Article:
KABUL –The dusty city below and its snow-capped mountains zoomed past in a blur. Jawad Jalali's eyes, clutching his pale blue passport, filled with tears as the roaring engines lifted the plane higher into the sky. Leaving Afghanistan was not easy for the 30-year-old photojournalist.
"War is so ugly," he said. “It does everything for you. Your job, your safety, your hopes and your dreams. "
After 20 years of war in Afghanistan, the US is about to pack and leave – and it's not the only one. Over the past year, and particularly in the last few months, there has been unprecedented violence across the country, particularly in Kabul. Around 200 people have been murdered in Afghanistan since September 2020, said an Afghan security official. According to the Afghan Journalists' Security Committee, journalists were selected in 132 violent incidents in the past year, with seven Afghan journalists killed and another 18 injured. Nationwide, terrorist attacks on civilians and Afghan security forces are just as bad as they have been since the US invasion in 2001.
According to the United Nations, more than 3,000 civilians were killed in the past year alone. Civilian casualties have increased since the Taliban and the Afghan government began peace negotiations.
Kabul residents are now used to waking up to the sounds of another explosion, often with magnetically sticky bombs attached to cars and then detonated. They try to figure out the attack patterns, avoid peak hours, or just stay home.
Staying home even for Jalali was no longer an option. When a missile attack hit his neighborhood at the end of November 2020, the constant exchange of blows and uncertainty pushed him over the edge.
“They ended up near my house. I packed my children and ran into the basement, ”he recalled. "From that moment on, I knew that there would be no particular front line anywhere – even the windows in my house – that could pose a direct threat to my family's life."
Kabul has become the most dangerous city in Afghanistan. He traded a good job, a large house with a garden and a Mercedes-Benz for tight spaces in Turkey. “We left everything behind and traveled to a foreign country without work, where we neither know the language nor the people. It shook my soul. "
Like Jalali, hundreds of Afghans have packed up in Kabul in the past few weeks and months. Many are journalists, government employees, human rights defenders, and aid workers – the educated middle class that the United States has invested in over the past two decades with scholarships and education to revitalize the country. They once lived comfortably in the Afghan capital until it got too dangerous. As the United States surrenders, it goes to save the lives of its soldiers.
"This is the darkest moment since 2001," said Shaharzad Akbar, chairman of the Independent Human Rights Commission in Afghanistan, referring to both an uncertain future and the surge in recent attacks.
The rise in violence is due to the fact that peace talks between the Taliban and the Afghan government have been suspended for more than a month. However, peace talks resumed Monday – with an impending deadline for the withdrawal of the last 2,500 US troops in the country in May under the terms of a pact drawn up by the Trump administration. The Biden administration, prompted by a high-level report commissioned by Congress, appears inclined to hold troops beyond this deadline. Either way, the country's prospects look bleak.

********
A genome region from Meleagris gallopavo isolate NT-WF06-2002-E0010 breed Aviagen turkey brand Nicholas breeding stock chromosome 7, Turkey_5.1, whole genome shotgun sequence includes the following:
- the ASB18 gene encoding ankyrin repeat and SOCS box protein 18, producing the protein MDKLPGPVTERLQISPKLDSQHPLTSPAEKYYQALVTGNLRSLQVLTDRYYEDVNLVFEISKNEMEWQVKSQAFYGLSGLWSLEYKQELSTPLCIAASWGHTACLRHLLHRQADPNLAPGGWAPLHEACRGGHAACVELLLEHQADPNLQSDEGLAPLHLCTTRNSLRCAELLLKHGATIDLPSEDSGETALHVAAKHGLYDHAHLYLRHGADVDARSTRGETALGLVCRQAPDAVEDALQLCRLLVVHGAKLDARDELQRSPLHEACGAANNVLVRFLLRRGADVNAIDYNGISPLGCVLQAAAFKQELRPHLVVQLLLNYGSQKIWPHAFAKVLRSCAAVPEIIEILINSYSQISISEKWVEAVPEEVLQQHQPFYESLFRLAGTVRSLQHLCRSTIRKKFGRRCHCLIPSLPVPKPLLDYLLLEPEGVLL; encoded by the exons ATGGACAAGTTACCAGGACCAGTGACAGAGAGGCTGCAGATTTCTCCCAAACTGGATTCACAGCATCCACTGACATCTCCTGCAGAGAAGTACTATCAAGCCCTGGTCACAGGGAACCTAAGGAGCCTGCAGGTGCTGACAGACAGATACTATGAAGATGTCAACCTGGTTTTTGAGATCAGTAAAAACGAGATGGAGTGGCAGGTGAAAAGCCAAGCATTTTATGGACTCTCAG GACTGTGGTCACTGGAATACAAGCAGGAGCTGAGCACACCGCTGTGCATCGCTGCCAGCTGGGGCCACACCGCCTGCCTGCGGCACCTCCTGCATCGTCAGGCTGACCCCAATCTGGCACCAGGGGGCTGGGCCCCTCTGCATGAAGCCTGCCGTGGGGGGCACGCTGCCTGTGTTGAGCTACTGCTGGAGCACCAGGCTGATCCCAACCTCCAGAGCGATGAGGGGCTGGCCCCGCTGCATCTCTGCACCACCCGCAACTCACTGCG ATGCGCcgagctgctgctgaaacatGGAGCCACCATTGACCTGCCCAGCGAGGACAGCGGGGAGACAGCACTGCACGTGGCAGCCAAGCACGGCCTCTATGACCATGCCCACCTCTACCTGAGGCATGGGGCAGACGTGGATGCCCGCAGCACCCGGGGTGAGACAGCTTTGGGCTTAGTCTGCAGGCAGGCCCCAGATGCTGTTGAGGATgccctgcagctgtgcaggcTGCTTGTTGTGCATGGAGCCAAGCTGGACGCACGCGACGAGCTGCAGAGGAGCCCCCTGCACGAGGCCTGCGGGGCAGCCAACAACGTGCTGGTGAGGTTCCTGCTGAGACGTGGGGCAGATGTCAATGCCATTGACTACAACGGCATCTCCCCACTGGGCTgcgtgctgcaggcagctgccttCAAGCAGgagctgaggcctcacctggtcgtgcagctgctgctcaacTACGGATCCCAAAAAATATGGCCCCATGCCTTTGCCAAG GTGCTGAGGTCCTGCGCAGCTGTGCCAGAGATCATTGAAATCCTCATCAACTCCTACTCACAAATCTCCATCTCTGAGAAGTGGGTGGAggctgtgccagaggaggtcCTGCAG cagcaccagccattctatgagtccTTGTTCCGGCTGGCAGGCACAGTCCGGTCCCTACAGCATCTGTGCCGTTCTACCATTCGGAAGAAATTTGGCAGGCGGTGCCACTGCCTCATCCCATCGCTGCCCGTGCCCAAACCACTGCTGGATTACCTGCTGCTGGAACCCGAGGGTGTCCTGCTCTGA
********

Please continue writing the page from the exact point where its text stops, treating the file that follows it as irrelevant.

The Taliban currently control about half of Afghanistan. If the United States does not pull back in May, many expect violence to increase, including against foreign targets. The Taliban said in a statement to NATO that "The continuation of the occupation and war is neither in your interest nor in the interest of your and our people."
Leaving the US has its own risks, however. Many in Afghanistan fear that if US troops withdraw before the final deal between the militants and the government, there could be a violent takeover or a descent into warlordism. The specter of the 1992-96 civil war is great and threatens to undo the progress made over the past two decades.
“Many Afghans have returned after 2001, have invested in careers and live here. Many were given the option to leave after the big US troop withdrawal in 2014 but decided to stay and fix things, ”Akbar said. "What is heartbreaking now is that these are the people who are leaving today. It sends a message of real despair. "
The exodus is widespread. The 37-year-old Massoud Ahmad Niaz and his wife Brashna decided to relocate the family to neighboring Pakistan. He wanted to settle elsewhere, but money was tight and the Pakistani visas weren't. He worked as a mechanic for the US armed forces for nearly two decades. But Massoud's special immigrant visa to the United States – a program to relocate families who have worked with US forces – was rejected by the Trump administration last year without explanation.
Brashna said it had been months since her children were allowed to play outside. "It's kind of a prison for them, but we want the best for them. The violence is just too high," she said. "I want them to have a normal childhood and grow up in peace."
"I served the Americans, but they let me down," said Massoud, who was sitting in his apartment in Kabul, still annoyed by his impeccable visa recommendation from a former US supervisor and looking at photos of him with US soldiers. “I hardly sleep at night. Escape to Pakistan has become our only option. Afghanistan is no longer safe. When the Taliban return, there will be no place for us. "